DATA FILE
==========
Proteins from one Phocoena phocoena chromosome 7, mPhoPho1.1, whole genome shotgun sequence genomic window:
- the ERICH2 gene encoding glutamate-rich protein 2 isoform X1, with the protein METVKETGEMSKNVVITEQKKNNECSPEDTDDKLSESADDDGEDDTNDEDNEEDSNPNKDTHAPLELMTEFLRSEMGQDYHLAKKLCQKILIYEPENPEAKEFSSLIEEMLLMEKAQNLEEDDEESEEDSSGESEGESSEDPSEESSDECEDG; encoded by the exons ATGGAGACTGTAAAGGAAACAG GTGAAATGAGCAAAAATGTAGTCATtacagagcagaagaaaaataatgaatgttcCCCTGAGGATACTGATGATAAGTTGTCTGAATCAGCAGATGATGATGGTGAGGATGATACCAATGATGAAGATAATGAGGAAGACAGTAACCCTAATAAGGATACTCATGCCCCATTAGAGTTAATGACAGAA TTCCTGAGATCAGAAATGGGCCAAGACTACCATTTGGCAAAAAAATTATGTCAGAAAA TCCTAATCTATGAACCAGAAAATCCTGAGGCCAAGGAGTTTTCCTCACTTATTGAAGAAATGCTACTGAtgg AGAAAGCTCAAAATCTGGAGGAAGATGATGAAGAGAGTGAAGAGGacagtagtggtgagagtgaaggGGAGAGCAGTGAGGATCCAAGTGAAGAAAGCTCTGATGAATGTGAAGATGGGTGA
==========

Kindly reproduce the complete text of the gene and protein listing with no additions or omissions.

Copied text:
Proteins from one Phocoena phocoena chromosome 7, mPhoPho1.1, whole genome shotgun sequence genomic window:
- the ERICH2 gene encoding glutamate-rich protein 2 isoform X1, with the protein METVKETGEMSKNVVITEQKKNNECSPEDTDDKLSESADDDGEDDTNDEDNEEDSNPNKDTHAPLELMTEFLRSEMGQDYHLAKKLCQKILIYEPENPEAKEFSSLIEEMLLMEKAQNLEEDDEESEEDSSGESEGESSEDPSEESSDECEDG; encoded by the exons ATGGAGACTGTAAAGGAAACAG GTGAAATGAGCAAAAATGTAGTCATtacagagcagaagaaaaataatgaatgttcCCCTGAGGATACTGATGATAAGTTGTCTGAATCAGCAGATGATGATGGTGAGGATGATACCAATGATGAAGATAATGAGGAAGACAGTAACCCTAATAAGGATACTCATGCCCCATTAGAGTTAATGACAGAA TTCCTGAGATCAGAAATGGGCCAAGACTACCATTTGGCAAAAAAATTATGTCAGAAAA TCCTAATCTATGAACCAGAAAATCCTGAGGCCAAGGAGTTTTCCTCACTTATTGAAGAAATGCTACTGAtgg AGAAAGCTCAAAATCTGGAGGAAGATGATGAAGAGAGTGAAGAGGacagtagtggtgagagtgaaggGGAGAGCAGTGAGGATCCAAGTGAAGAAAGCTCTGATGAATGTGAAGATGGGTGA